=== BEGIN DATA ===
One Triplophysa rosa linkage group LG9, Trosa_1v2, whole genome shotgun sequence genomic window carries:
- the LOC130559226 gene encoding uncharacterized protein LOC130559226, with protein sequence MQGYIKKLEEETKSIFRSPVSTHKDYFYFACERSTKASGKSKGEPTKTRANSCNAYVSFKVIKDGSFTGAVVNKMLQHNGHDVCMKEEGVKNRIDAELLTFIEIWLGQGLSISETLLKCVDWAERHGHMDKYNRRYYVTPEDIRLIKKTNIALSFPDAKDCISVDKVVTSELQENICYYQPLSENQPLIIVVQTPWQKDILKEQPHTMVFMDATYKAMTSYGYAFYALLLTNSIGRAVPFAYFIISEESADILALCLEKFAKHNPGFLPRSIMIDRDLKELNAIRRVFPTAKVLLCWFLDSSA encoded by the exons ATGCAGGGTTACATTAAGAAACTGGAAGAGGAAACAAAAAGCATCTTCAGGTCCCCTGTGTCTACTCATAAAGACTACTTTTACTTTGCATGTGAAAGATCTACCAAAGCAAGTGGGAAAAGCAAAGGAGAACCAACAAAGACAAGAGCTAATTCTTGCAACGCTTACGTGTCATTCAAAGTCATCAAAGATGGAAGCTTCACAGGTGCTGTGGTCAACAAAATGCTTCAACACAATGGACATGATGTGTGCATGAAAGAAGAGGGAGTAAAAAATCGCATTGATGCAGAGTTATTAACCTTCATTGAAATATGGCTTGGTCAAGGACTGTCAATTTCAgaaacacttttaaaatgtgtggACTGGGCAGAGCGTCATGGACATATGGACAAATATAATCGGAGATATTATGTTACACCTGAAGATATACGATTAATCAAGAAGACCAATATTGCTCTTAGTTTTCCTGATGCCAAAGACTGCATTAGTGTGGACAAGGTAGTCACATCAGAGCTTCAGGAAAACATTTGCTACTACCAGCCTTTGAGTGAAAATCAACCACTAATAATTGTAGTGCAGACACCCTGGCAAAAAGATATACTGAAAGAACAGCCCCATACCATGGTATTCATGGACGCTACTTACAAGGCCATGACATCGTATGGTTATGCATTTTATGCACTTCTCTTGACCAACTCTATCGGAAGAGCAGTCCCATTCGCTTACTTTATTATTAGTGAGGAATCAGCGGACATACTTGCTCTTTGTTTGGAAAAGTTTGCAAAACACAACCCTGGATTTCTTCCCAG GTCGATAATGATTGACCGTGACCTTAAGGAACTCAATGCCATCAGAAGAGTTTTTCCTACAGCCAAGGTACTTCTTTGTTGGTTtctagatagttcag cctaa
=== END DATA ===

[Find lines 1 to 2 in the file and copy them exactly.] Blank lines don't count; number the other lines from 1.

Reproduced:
One Triplophysa rosa linkage group LG9, Trosa_1v2, whole genome shotgun sequence genomic window carries:
- the LOC130559226 gene encoding uncharacterized protein LOC130559226, with protein sequence MQGYIKKLEEETKSIFRSPVSTHKDYFYFACERSTKASGKSKGEPTKTRANSCNAYVSFKVIKDGSFTGAVVNKMLQHNGHDVCMKEEGVKNRIDAELLTFIEIWLGQGLSISETLLKCVDWAERHGHMDKYNRRYYVTPEDIRLIKKTNIALSFPDAKDCISVDKVVTSELQENICYYQPLSENQPLIIVVQTPWQKDILKEQPHTMVFMDATYKAMTSYGYAFYALLLTNSIGRAVPFAYFIISEESADILALCLEKFAKHNPGFLPRSIMIDRDLKELNAIRRVFPTAKVLLCWFLDSSA encoded by the exons ATGCAGGGTTACATTAAGAAACTGGAAGAGGAAACAAAAAGCATCTTCAGGTCCCCTGTGTCTACTCATAAAGACTACTTTTACTTTGCATGTGAAAGATCTACCAAAGCAAGTGGGAAAAGCAAAGGAGAACCAACAAAGACAAGAGCTAATTCTTGCAACGCTTACGTGTCATTCAAAGTCATCAAAGATGGAAGCTTCACAGGTGCTGTGGTCAACAAAATGCTTCAACACAATGGACATGATGTGTGCATGAAAGAAGAGGGAGTAAAAAATCGCATTGATGCAGAGTTATTAACCTTCATTGAAATATGGCTTGGTCAAGGACTGTCAATTTCAgaaacacttttaaaatgtgtggACTGGGCAGAGCGTCATGGACATATGGACAAATATAATCGGAGATATTATGTTACACCTGAAGATATACGATTAATCAAGAAGACCAATATTGCTCTTAGTTTTCCTGATGCCAAAGACTGCATTAGTGTGGACAAGGTAGTCACATCAGAGCTTCAGGAAAACATTTGCTACTACCAGCCTTTGAGTGAAAATCAACCACTAATAATTGTAGTGCAGACACCCTGGCAAAAAGATATACTGAAAGAACAGCCCCATACCATGGTATTCATGGACGCTACTTACAAGGCCATGACATCGTATGGTTATGCATTTTATGCACTTCTCTTGACCAACTCTATCGGAAGAGCAGTCCCATTCGCTTACTTTATTATTAGTGAGGAATCAGCGGACATACTTGCTCTTTGTTTGGAAAAGTTTGCAAAACACAACCCTGGATTTCTTCCCAG GTCGATAATGATTGACCGTGACCTTAAGGAACTCAATGCCATCAGAAGAGTTTTTCCTACAGCCAAGGTACTTCTTTGTTGGTTtctagatagttcag cctaa